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Tunisia Starts Sex-Ed Initiative
A selection of sex-education materials (David Wong/South China Morning Post via Getty Images)

Tunisia Starts Sex-Ed Initiative

The North African nation is set to be the first Arab country in 19 years to introduce sex education in schools

For the sole 2011 Arab Spring success story, the only country to emerge a democracy after a series of uprisings against autocratic rulers in the Middle East and North Africa region, Tunisia has gone through many firsts this year.

Beji Caid Essebsi, the first post-Arab Spring leader of Tunisia, died in July of this year. For the first time, round one of the presidential elections was before parliamentary ones. Les Dunes Electroniques festival, a cultural staple, returned to Tunisia after a five-year hiatus due to terrorism. And this month, Tunisia will be the first country in the Arab world to implement sex education in schools since 2000, when it was pulled from Lebanon’s schools.

Recently, the Tunisian Education Ministry, in partnership with the United Nations Population Fund, the Tunisian Sexual and Reproductive Health Association and the Arab Institute for Human Rights announced that sex education would be a part of the public school curriculum starting in kindergarten.

The initiative will be piloted for two years in select locations around the country, starting before the end of this year, with the possibility of a national rollout afterward.

For Khaled Diab, a journalist and writer until recently based in Tunisia, the bold step of including sex ed in schools in a region with traditional norms is not shocking.

“That Tunisia should take a pioneering role in Arab sex education is unsurprising given how progressive the country has been for decades when it comes to gender equality and rights,” he told The Media Line.

For example, Tunisia legalized abortion in 1965.

The same decade saw a countrywide campaign to lower Tunisia’s birth rate.

“[Starting in the 1960s,] Tunisia introduced a huge national family planning program to reduce the demography,” Khedija Arfaoui, feminist author and freelance researcher, told The Media Line.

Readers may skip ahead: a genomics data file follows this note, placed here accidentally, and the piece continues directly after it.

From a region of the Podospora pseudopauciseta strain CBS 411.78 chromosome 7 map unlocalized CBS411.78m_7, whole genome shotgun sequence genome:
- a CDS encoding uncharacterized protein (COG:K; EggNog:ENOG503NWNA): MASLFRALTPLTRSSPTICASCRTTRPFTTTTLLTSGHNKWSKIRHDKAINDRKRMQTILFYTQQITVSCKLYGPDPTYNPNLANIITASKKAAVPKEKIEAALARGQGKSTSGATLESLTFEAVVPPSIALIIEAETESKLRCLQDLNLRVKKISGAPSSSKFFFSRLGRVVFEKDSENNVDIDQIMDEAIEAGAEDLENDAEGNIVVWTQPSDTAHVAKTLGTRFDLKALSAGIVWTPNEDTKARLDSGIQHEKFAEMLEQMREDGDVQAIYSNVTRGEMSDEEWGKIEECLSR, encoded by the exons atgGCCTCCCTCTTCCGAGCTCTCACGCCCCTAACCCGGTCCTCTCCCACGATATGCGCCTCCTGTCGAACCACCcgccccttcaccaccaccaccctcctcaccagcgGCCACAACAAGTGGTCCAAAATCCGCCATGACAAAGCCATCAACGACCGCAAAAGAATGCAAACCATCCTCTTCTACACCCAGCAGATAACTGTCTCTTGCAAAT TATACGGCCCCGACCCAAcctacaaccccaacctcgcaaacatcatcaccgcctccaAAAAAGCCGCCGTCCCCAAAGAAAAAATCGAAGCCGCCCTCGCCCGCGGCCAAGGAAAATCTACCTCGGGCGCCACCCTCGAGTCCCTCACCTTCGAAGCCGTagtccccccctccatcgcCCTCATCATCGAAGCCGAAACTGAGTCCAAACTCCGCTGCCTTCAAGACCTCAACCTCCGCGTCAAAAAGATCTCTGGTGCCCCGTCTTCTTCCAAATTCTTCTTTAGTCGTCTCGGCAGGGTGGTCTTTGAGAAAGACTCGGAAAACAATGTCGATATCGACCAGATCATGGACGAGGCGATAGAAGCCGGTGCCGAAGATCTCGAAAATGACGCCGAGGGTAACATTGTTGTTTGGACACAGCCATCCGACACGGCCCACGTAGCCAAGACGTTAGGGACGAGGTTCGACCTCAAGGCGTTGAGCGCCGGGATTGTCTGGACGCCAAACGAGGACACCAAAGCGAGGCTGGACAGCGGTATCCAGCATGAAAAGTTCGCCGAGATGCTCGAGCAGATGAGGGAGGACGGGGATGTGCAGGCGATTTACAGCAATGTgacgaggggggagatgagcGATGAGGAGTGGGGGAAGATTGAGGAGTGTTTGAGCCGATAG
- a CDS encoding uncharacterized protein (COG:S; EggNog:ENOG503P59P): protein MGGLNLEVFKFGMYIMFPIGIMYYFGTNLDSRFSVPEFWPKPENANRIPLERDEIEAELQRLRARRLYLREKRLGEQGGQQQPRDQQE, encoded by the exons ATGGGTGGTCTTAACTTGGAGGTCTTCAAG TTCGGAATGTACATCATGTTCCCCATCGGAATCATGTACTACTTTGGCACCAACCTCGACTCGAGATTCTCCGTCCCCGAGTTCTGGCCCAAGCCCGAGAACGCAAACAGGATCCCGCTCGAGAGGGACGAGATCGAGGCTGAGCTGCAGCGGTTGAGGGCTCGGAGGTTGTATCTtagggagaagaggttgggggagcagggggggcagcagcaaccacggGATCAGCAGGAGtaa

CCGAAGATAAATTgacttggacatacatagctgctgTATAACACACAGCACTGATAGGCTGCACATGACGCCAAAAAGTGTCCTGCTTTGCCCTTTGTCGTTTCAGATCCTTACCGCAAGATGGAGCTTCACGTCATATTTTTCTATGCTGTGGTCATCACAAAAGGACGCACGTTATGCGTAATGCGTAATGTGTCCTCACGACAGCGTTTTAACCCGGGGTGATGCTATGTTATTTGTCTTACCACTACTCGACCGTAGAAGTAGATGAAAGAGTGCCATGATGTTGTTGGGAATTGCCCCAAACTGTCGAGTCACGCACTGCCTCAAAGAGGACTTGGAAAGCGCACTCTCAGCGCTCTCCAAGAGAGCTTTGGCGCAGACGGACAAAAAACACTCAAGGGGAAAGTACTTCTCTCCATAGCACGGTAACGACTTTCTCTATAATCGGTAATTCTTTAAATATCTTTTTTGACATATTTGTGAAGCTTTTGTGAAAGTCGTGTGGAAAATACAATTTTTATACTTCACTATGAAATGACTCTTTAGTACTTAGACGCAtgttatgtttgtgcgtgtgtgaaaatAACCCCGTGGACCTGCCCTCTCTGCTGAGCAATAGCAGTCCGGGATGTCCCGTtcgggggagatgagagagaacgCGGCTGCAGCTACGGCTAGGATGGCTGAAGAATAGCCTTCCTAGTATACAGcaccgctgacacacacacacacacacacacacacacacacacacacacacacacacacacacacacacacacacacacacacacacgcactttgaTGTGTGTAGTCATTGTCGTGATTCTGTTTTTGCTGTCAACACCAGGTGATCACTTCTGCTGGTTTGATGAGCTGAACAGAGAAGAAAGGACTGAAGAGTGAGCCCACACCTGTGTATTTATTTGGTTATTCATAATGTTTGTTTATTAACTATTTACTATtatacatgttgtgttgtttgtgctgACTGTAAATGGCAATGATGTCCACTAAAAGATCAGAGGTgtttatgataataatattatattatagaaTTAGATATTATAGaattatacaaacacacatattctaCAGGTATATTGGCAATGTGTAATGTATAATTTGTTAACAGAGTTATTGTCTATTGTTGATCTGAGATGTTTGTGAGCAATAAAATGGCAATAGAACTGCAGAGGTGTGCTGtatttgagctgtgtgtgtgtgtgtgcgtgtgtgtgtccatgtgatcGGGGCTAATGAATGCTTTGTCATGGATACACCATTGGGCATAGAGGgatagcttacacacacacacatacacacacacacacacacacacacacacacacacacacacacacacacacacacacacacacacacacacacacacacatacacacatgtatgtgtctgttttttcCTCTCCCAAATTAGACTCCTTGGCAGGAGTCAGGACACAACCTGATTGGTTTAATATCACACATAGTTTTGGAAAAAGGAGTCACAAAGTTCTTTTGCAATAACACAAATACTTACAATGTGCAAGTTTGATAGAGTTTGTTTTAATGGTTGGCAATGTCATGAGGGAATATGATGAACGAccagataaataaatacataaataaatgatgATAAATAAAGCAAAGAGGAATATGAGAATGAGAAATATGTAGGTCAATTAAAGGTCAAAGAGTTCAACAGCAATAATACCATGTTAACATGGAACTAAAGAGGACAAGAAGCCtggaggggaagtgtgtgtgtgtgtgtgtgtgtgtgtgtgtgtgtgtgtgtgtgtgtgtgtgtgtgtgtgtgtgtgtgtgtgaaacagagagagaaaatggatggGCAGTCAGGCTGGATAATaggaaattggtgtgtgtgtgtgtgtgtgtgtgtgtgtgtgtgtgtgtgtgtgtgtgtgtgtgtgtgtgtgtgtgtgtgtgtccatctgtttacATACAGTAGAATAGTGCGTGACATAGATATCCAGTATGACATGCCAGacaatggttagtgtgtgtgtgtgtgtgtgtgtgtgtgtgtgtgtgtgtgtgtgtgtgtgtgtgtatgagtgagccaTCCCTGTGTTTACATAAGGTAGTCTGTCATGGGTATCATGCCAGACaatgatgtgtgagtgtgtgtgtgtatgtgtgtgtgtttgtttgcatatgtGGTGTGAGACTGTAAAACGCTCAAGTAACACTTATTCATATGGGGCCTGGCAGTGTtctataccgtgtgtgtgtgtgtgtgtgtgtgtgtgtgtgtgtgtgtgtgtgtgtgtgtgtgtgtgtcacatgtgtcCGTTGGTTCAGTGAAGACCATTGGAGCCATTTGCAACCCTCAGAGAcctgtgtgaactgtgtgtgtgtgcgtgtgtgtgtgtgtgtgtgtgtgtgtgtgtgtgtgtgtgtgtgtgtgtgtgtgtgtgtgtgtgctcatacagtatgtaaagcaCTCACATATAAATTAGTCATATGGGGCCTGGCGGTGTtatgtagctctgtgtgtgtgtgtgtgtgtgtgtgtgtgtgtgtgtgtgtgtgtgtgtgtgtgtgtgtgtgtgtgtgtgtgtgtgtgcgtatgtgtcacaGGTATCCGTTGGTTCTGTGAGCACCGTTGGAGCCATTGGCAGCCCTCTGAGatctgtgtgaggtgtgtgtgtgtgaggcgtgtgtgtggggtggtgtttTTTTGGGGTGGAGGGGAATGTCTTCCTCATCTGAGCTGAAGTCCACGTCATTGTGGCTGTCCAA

The school reform comes on the backdrop of a society growing more outraged over sexual harassment. Last month, pictures taken by a 19-year-old student of a Tunisian politician masturbating outside her school sparked ire among the populace and inspired Tunisian women to talk about their own personal experiences.

“Tunisia took this step because there is a growing recognition that a lack of sexual awareness causes many problems,” journalist Diab said. “It is also partly intended to combat sexual harassment, awareness of which has grown considerably with the emergence of Tunisia’s own version of the Me Too movement.”

Researcher Arfaoui also argues that Tunisia’s decision is important for the wellbeing of women and girls.

“It will protect women and children’s health, as it did in the past,” she said.

Arfaoui explained that 50 years ago, there were sex-ed programs in Tunisia’s schools, which were later dropped.

“Secondary schools had visiting teams that showed films and printed materials to students,” she said.

In the world of public policy, progressive expansion of rights is sometimes followed by their curtailment as a reaction to the initial change. Tunisia dropping sex-ed was an example of this.

Diab warns that there could be societal pushback as a result of the recent return of such information in the classroom.

“Many Tunisians are deeply conservative and this can potentially create a backlash,” she said. “In addition, making sex education culturally sensitive, as the government intends, could potentially be problematic, given the widespread stigmatization of homosexuality and sex out of wedlock.”

It seems unlikely that many other Arab nations will follow Tunisia’s example and adopt sex ed in their schools.

“It will almost certainly not occur in the most conservative corners of the Arab world,” Diab said. “The hope is that other more progressive Arab societies join Tunisia and help create  strong momentum for change in other parts of the region.”

Arfaoui argues that the best hope lies in Tunisia’s neighbors: “At least some countries will definitely follow Tunisia’s lead; I’m thinking in particular of North Africa.”

Meanwhile, back in Tunisia, many simply hope that the sex-ed program will have staying power this time.

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